Professor Karl Baden has accepted the position of Assistant Professor of Practice in Photography in the Fine Arts Department. Professor Baden currently teaches popular photography and "Art and Digital Technology" courses, and has received widespread critical acclaim for his body of work, including his Covering Photography and Every Day (recently featured on New England Cable News and dozens of other media outlets) projects.
Leila Amineddoleh, J.D. Boston College Law School and specialist in art, cultural heritage and intellectual property law, presented "Legal Issues in Art Restitution: Historic Looting, the Monuments Men, and Nazi Looted Art," a lecture in which she examined the hurdles—legal and otherwise—faced by rightful owners seeking to reclaim stolen works of art. The April 14 event was sponsored by the Institute for Liberal Arts, the Fine Arts Department, and the B.C. Law School, and was presented in conjunction with this semester's "Loot" course being taught by Professors Stephanie Leone and Nancy Netzer. A video of the lecture is available online.
On April 15, Professor Sheila Gallagher led a "Go Back to College Class" for B.C. Alumni. In "Stalking the Muse: 11 Things You Learn in Art Class," Professor Gallagher explored the subjects of creativity and inspiration through the lens of contemporary art, and demonstrated the process of how artists move from inspiration to manifestation. The class was sponsored by the Boston College Alumni Association.
Art History major Molly Phelps '14 was selected to present her paper "Rembrandt's Minerva of 1635: Myth and Politics in the Dutch Golden Age" at the Visual Culture Consortium's 6th Annual Undergraduate Art History Symposium at the Museum of Fine Arts, Boston, on April 12.
In connection with his course "Holocaust and the Arts," Professor John Michalczyk organized Arresting Children: Biblical Allusion, Modern Iconography, and the Witness of Samuel Bak. Dr. Danna Nolan Fewell of Drew University and Dr. Gary A. Phillips of Wabash College spoke at this April 7 forum sponsored by the Jewish Studies Program.
Witold von Henneberg, husband of Professor Emeritus Josephine von Henneberg, died on April 2, following a long illness. After her retirement in 2001, Professor von Henneberg and her husband moved to Davis, CA, where Professor von Henneberg continues to pursue her research and writing on Italian Renaissance art. Professor von Henneberg and her husband, an architect, were married 62 years ago.
Art History majors Annie McEwen and Molly Phelps (both A&S '14) presented papers at the 2014 BCTalks annual showcase on April 8. Annie's talk was entitled Baroque Art: Meaning and Relativity (video available online); Molly's Rembrandt's Minerva of 1635: Myth and Politics in the Dutch Golden Age.
Professor John Michalczyk participated in a panel discussion Norwegian Teachers' Resistance to Nazi Occupation at Trinity Chapel on BC's Newton campus on April 9. The evening began with a live performance of an oratorio describing how 10,000 Norwegian teachers stopped Hitler from putting Nazi textbooks in their schools. The Fine Arts Department co-sponsored the event along with the Woods College of Advancing Studies; the Laura and Lorenz Reibling Foundation; the Jacques Salmanowitz Program; the Faith Peace and Justice Program; and Veterans for Peace.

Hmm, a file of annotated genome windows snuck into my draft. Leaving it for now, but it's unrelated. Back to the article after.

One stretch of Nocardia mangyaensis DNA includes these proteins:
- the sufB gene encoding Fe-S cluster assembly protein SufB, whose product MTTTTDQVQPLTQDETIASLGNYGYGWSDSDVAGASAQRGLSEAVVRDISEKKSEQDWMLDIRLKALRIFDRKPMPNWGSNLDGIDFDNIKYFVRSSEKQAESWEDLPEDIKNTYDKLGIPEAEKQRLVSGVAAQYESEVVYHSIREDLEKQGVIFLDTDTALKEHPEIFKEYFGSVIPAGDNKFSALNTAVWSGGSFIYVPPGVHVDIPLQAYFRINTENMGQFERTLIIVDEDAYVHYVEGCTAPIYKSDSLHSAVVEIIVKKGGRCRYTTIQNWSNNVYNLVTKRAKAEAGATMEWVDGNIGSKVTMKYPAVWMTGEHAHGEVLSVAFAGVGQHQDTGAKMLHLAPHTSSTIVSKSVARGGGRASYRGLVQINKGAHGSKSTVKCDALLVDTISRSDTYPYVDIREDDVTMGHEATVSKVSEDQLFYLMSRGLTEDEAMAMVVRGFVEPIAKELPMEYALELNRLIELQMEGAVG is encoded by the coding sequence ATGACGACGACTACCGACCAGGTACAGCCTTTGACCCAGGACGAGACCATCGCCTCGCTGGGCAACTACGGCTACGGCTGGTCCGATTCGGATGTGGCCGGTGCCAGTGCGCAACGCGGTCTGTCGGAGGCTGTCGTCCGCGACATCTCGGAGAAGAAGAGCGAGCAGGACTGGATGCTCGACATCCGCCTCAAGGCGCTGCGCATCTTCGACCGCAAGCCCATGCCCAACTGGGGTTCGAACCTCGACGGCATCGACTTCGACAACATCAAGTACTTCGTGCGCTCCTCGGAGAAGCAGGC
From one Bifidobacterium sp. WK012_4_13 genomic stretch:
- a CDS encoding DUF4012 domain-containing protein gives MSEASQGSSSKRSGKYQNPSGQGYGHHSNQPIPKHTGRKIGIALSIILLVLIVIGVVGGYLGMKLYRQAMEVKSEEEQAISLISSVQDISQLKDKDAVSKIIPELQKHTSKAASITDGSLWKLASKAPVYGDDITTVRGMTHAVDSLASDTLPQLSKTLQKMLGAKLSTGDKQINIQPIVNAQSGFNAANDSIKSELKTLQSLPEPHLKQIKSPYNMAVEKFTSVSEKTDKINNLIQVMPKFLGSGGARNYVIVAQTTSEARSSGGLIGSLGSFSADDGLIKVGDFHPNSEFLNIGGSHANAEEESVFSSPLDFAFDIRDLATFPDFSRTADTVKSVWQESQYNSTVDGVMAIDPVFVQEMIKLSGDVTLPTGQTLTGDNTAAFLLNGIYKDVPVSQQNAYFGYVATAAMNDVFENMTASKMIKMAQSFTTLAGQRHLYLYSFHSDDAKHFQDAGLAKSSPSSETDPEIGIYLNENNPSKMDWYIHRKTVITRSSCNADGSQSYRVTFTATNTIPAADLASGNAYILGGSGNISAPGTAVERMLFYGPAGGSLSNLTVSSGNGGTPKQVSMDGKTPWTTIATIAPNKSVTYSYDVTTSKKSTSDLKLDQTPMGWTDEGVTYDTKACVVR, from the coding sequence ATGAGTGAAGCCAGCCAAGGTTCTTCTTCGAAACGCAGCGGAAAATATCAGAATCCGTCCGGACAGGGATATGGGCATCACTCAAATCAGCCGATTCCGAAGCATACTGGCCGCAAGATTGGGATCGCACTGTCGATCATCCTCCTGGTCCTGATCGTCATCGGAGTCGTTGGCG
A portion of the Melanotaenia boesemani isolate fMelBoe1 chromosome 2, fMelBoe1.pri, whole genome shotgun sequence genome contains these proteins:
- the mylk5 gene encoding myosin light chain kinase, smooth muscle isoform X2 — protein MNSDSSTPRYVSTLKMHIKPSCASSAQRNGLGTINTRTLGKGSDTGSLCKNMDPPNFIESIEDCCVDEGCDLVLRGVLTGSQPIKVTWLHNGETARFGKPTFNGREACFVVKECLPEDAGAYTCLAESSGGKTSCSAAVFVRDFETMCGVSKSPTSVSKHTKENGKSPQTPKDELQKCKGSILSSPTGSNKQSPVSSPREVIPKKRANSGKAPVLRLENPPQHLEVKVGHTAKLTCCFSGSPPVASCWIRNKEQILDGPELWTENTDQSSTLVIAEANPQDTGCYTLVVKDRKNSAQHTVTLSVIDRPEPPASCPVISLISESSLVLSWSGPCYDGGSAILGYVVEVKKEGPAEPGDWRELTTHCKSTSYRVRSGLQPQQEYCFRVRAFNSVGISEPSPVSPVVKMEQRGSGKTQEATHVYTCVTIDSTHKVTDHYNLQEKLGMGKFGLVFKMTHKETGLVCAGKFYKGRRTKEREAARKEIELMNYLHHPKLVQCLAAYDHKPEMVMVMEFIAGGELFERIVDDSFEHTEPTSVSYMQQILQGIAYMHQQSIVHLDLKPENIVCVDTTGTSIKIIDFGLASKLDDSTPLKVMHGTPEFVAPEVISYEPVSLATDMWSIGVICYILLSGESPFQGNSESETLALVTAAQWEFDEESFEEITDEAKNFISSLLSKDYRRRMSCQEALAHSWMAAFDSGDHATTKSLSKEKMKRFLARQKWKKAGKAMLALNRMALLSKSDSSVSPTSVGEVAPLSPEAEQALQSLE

Professor Lisa Kessler presented an artist talk at the opening of her solo show In the Pink at DanforthArt in Framingham, MA, where the exhibition will be on view through June 15. The April edition of the DanforthArt Newsletter includes a profile of the photographer.
Professor John Michalczyk participated in a panel discussion preceding an April 6 screening of the 1928 silent movie masterpiece "La passion de Jeanne d'Arc" at St. Ignatius Church in Chestnut Hill. The screening, sponsored by the Institute for the Liberal Arts at Boston College, featured musical accompaniment by organist Peter Krasinski and the Seraphim Singers.
Dr. Aurelia Campbell has accepted the position of Assistant Professor of Asian Art in the Fine Arts Department. Dr. Campbell, currently at Smith College, will be teaching classes at BC starting in the fall semester of 2014. On March 17, Dr. Campbell lectured at BC on "Architecture and the Imperial Image: A Case at the Sino-Tibetan Frontier."
An article in the March 27th edition of The Heights describes the inception of Exposure Media Group, a five-person film production house launched by students Max Prio '16 and Billy Foshay '16. Max and Billy are both students in the Carroll School of Management. But Max, whose father is a freelance film director, has long-standing interest and experience in film; last fall, he was part of a team that received a $10,000 grant from Hyundai to produce a short film on BC football. And Billy is a photographer and graphic designer who also takes classes in the Fine Arts Department. The company's first project, which was completed within a week, was a much-viewed video promoting tickets for the Annual Showdown at BC. In a column in the same edition of The Heights, Arts and Review Editor John Wiley lauds Max and Billy's ingenuity in putting together a startup using the skills they had learned and the talent that they found in the Fine Arts Department, and muses about the fruitful collaborations that could result if more entrepreneurs followed their example by being more open to the ideas artists could bring to their endeavors.